Distinguished theoretical physicist Dr. Mark Trodden closed out the 2018–2019 TASIS Speaker Series by delivering a stimulating talk about modern cosmology in the Palmer Center on the evening of March 20. Dr. Trodden also visited IB Physics classes earlier in the day and held a question-and-answer session for students in Casa Fleming following his presentation in the Palmer Center.
Dr. Trodden’s address, “Embracing the Dark Side: In Search of the Missing Pieces of the Cosmic Puzzle,” centered on the idea that for most of the last century, physicists pushed our understanding of the microscopic world down to ever-smaller sizes, splitting the atom to reveal its inner workings and making astonishing new discoveries, including most recently, the Higgs particle. At the same time, other scientists—astronomers—have continued to look to the skies for “the big picture” of the universe, peering beyond our galaxy and looking back to the beginning of time. They have discovered that the universe contains mysterious new entities—dark matter and dark energy—and that the Big Bang may have arisen through the dramatic expansion of cosmic inflation, about which we have gained crucial new knowledge in recent years. While addressing TASIS seniors and guests in the Palmer Center, Dr. Trodden provided a detailed look at how modern cosmology weaves together these seemingly distinct strands of knowledge, turning our telescopes into microscopes and allowing us to read the hitherto unknown dark side of the universe. (The full presentation can be viewed in the clip above.)
Students in Mr. Tim Hughes’s four IB Physics classes had the opportunity to engage with Dr. Trodden in the Campo Science Center throughout the day and took full advantage of this unique opportunity.
“Mark was a terrific visitor and presenter,” said High School English teacher and Associate Dean Mr. Peter Locke, who chairs the TASIS Speaker Series (TSS) Committee. “As an English teacher, my Physics and Cosmology is rusty at best, but Mark was really successful in taking incredibly complex topics and communicating them to our students clearly. With the exception of a few harrowing thoughts about the infinite nature of the universe, I immensely enjoyed his lecture and thought our students did as well.”
A theoretical physicist who has worked broadly in both cosmology and particle physics, Dr. Trodden is the Fay R. and Eugene L. Langberg Professor of Physics at the University of Pennsylvania. He is co-Director of the Center for Particle Cosmology and currently serves as the Chair of the Department of Physics and Astronomy.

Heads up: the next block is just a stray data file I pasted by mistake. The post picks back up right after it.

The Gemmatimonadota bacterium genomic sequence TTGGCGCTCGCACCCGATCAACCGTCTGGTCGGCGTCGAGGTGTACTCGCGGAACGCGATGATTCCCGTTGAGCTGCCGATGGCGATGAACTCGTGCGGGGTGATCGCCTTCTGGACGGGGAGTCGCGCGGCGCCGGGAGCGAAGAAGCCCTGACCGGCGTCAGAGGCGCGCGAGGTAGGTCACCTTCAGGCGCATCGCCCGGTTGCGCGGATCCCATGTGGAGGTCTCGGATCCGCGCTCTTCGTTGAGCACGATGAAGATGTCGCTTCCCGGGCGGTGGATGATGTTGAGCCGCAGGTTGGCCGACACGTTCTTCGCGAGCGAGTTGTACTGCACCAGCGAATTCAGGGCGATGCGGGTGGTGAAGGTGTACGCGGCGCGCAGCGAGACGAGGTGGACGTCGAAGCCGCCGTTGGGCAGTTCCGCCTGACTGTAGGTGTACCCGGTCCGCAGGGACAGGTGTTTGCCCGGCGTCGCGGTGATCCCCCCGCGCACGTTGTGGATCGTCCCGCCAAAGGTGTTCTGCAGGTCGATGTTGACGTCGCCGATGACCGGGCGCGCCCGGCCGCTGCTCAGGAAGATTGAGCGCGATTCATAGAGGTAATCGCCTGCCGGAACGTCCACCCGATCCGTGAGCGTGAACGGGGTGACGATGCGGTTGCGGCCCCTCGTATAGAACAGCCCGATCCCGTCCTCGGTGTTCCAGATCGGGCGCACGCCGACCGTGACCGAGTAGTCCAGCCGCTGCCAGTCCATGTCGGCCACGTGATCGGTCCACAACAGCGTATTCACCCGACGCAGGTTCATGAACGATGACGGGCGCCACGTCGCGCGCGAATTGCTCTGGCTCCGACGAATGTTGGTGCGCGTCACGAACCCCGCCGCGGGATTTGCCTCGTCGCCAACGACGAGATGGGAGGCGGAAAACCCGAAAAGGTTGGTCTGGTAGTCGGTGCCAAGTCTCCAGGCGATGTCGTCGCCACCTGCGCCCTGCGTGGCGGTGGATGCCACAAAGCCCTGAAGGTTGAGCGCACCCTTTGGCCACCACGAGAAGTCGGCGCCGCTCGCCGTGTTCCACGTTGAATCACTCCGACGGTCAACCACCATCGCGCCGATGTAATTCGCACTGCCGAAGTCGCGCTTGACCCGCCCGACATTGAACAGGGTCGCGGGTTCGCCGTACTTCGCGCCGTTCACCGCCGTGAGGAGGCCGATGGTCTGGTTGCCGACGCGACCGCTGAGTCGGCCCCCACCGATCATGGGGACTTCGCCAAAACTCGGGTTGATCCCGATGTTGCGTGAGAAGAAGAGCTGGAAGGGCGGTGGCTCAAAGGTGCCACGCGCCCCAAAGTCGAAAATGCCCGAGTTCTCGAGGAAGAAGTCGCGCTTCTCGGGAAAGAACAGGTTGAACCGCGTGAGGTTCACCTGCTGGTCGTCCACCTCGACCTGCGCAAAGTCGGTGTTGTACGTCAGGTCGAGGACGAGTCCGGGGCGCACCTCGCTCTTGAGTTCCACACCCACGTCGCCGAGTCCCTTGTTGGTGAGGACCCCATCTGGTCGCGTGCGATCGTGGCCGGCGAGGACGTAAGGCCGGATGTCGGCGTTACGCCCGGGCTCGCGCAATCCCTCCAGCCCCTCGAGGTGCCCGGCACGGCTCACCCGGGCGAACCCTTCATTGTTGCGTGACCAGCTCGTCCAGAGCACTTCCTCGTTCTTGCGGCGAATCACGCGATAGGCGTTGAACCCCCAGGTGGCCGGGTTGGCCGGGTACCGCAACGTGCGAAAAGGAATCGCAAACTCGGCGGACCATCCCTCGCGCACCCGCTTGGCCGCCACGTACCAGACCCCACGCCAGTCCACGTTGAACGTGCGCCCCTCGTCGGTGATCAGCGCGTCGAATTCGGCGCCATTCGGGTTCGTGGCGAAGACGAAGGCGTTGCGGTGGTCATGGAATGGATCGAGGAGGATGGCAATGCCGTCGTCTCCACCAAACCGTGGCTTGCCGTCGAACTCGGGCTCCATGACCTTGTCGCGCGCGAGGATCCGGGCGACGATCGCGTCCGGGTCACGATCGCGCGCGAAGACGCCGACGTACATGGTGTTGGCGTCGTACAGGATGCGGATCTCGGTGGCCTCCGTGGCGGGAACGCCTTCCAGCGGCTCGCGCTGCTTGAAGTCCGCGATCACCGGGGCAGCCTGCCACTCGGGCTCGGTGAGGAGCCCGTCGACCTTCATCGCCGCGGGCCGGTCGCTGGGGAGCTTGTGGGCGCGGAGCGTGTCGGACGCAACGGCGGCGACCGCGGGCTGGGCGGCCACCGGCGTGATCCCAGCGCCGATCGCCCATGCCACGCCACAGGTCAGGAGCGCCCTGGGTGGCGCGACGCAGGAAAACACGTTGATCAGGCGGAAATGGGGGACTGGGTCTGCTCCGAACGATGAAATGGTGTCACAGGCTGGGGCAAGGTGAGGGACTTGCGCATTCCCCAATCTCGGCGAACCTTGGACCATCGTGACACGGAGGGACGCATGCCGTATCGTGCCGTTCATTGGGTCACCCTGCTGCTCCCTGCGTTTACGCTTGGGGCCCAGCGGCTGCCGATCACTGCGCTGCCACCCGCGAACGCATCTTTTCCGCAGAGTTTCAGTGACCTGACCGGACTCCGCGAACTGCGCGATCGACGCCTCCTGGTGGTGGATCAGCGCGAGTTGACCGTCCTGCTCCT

Dr. Trodden holds an MA and a Certificate of Advanced Study in Mathematics from Cambridge University and an M.Sc. and a Ph.D. in Physics from Brown University. He previously held the Alumni Professorship at Syracuse University and has had visiting positions at Cornell University, the Kavli Institute for Theoretical Physics in Santa Barbara, and at the University of Melbourne, where he served as a Sir Thomas Lyle Fellow. Dr. Trodden is an elected Fellow of the American Physical Society, the American Association for the Advancement of Science, and of the Institute of Physics. He currently is a member of the US High Energy Physics Advisory Panel (HEPAP) and sits on the editorial boards of a number of leading journals in the field.
Dr. Trodden’s visit marks the conclusion of the highly successful 2018–2019 TASIS Speakers Series, which opened in October with emerging outdoor lifestyle filmmaker and photographer Milo Zanecchia ’08, whose presentation focused on his journey as a photographer and filmmaker. In November, award-winning newscaster Nazlı Çelik ’96 discussed her compelling journey, the significance of her time at TASIS, and her pioneering career as a female journalist in Turkey. Accomplished screenwriter, playwright, and producer Michael Lesslie discussed his writing philosophy and circuitous path to success in early February.
“We’re really proud of the success of the program this year,” said Mr. Locke, who will be chairing the committee for the last time. “Our speakers presented to our students a variety of possibilities for their own futures, keeping the values and principles they learn here alive in the world beyond TASIS. If just one student alters their trajectory in life, even in the slightest, as a result of this program, then we will certainly consider it a success.”
TASIS Speaker Series
The TASIS Speaker Series (TSS), formerly known as the Senior Humanities Program (SHP) and renamed in 2018 to more accurately reflect its present purpose, draws from five fundamental elements of the TASIS identity—truth, goodness, beauty, international understanding, and humanitarian action—to provide TASIS students with a signature educational experience.
The TSS Committee selects four speakers each year who embody the pillars of the program—with priority given to speakers who fulfill those virtues in some capacity. The Committee strives for a variety of voices, backgrounds, and professions represented in each year’s group but ultimately selects speakers on the basis of their ability to enhance the intellectual and moral experience of the outgoing seniors and the community as a whole.